Educating Children with Down Syndrome

Children With Developmental Challenges 3(2+1)

Lesson 21 : Down Syndrome

Educating Children with Down Syndrome

Shortly after a diagnoses of Down syndrome is confirmed, parents should be encouraged to enroll their child in an infant development/early intervention program. These programs offer parents special instruction in teaching their child language, cognitive, self-help, and social skills, and specific exercises for gross and fine motor development. Research has shown that stimulation during early developmental stages improves the child's chances of developing to his or her fullest potential. Continuing education, positive public attitudes, and a stimulating home environment have also been found to promote the child's overall development.

Teaching tasks in a step-by-step manner with frequent reinforcement and consistent feedback has been proven successful. Improved public acceptance of persons with disabilities along with increased opportunities for adults with disabilities to live and work independently in the community, have expanded goals for individuals with Down syndrome.


  1. Step 1: Educate children with Down syndrome with a program of early intervention. As soon as a child is born with Down syndrome, plans should be made for enrollment in speech therapy, physical therapy, occupational therapy and early-childhood education. This will be a vital step in developing language and motor skills in children with Down syndrome by the time they are old enough to attend school.

  2. Step 2: Decide whether you want to educate a child with Down syndrome in a special school for impaired children or place her in a school with children who do not have physical or mental impairments. This will depend upon the health of the child and how well early intervention programs help the child to develop learning and communication skills.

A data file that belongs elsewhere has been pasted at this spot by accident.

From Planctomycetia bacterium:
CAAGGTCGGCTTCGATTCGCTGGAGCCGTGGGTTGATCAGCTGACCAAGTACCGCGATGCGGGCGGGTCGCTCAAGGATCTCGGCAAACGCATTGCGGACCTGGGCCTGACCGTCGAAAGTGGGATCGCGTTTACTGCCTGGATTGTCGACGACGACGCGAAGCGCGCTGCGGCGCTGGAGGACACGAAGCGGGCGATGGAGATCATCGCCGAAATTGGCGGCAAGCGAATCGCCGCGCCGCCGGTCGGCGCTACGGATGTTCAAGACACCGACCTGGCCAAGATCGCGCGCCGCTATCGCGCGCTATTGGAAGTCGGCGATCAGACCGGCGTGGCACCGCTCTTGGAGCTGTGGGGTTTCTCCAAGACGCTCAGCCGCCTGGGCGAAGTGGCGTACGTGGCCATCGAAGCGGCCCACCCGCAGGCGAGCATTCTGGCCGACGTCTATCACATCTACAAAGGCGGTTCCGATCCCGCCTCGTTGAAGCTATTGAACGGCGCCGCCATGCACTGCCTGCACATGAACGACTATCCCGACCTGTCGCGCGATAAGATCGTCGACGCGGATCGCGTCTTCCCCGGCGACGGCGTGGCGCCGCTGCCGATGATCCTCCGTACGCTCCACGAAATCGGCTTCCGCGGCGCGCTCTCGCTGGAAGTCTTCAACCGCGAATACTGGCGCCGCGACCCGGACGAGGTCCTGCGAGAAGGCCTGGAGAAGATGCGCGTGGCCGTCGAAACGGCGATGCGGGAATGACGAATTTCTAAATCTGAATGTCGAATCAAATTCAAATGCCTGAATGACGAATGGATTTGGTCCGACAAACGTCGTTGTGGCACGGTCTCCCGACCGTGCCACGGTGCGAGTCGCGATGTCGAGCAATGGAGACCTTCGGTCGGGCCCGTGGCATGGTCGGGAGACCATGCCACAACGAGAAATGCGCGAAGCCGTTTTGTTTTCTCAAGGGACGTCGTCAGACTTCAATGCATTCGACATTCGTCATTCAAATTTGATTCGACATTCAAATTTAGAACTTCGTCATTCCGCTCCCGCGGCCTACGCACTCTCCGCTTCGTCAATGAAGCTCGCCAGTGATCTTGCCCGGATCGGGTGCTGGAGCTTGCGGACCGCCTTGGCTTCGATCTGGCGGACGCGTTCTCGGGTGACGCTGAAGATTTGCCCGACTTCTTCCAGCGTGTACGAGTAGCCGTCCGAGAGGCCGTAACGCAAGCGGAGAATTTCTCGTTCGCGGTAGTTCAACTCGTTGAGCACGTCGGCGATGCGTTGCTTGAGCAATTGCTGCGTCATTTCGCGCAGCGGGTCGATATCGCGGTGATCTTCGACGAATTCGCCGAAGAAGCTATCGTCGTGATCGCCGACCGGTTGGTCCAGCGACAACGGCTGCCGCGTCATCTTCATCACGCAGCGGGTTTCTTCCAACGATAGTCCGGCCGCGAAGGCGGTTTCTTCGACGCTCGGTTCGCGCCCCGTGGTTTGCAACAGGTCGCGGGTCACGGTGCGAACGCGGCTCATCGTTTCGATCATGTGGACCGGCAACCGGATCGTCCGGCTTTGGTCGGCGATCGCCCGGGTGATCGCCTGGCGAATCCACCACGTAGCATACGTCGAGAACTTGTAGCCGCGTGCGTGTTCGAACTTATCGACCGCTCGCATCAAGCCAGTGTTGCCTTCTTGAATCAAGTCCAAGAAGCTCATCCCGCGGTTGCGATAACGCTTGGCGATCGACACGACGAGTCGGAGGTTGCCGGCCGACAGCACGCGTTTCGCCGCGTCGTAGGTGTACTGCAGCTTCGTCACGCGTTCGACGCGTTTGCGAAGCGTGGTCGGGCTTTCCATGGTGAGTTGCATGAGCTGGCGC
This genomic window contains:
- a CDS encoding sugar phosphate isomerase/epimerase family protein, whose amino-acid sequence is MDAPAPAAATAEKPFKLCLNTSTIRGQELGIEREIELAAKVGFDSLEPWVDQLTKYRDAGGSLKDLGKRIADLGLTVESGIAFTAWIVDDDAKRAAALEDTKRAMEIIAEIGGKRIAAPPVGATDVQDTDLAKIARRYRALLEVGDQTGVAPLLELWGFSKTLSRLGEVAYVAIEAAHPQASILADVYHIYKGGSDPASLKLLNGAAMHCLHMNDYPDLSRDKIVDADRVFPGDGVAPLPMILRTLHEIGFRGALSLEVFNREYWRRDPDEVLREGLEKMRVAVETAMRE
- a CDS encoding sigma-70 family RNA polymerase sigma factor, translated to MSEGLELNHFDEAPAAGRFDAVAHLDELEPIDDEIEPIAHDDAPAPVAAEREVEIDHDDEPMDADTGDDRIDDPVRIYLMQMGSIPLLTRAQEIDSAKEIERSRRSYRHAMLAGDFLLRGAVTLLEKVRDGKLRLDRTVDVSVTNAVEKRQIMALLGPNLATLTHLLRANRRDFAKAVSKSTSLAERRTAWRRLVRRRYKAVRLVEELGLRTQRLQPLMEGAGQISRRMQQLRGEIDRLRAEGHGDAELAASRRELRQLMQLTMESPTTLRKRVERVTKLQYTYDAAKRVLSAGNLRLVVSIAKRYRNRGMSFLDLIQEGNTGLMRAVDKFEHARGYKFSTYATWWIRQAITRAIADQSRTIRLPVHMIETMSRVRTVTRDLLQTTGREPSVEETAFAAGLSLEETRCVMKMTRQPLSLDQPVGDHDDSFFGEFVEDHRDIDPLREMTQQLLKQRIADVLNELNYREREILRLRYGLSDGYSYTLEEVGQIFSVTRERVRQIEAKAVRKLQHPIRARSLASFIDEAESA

3. Step 3: Place a child with Down syndrome in a learning environment that does not restrict their progress. Children with Down syndrome often do well in school, and a few may even go on to college. By placing them in an environment that allows them to interact with other children, they will prepare to make the transition to adulthood and independent living.

  4. Step 4: Work with school administrators, school psychiatrists, teachers and parents to create an individualized education program (IEP). By law, children with physical or mental impairments must be given a chance to thrive and excel academically. Children who are enrolled in IEP programs are usually assigned aides to help them participate and succeed in an academic environment.

  5. Step 5: Encourage a child with Down syndrome to develop occupational skills through additional vocational training once they become older. Many programs teach children with Down syndrome how to function independently once they reach adulthood.
Last modified: Friday, 13 April 2012, 6:57 AM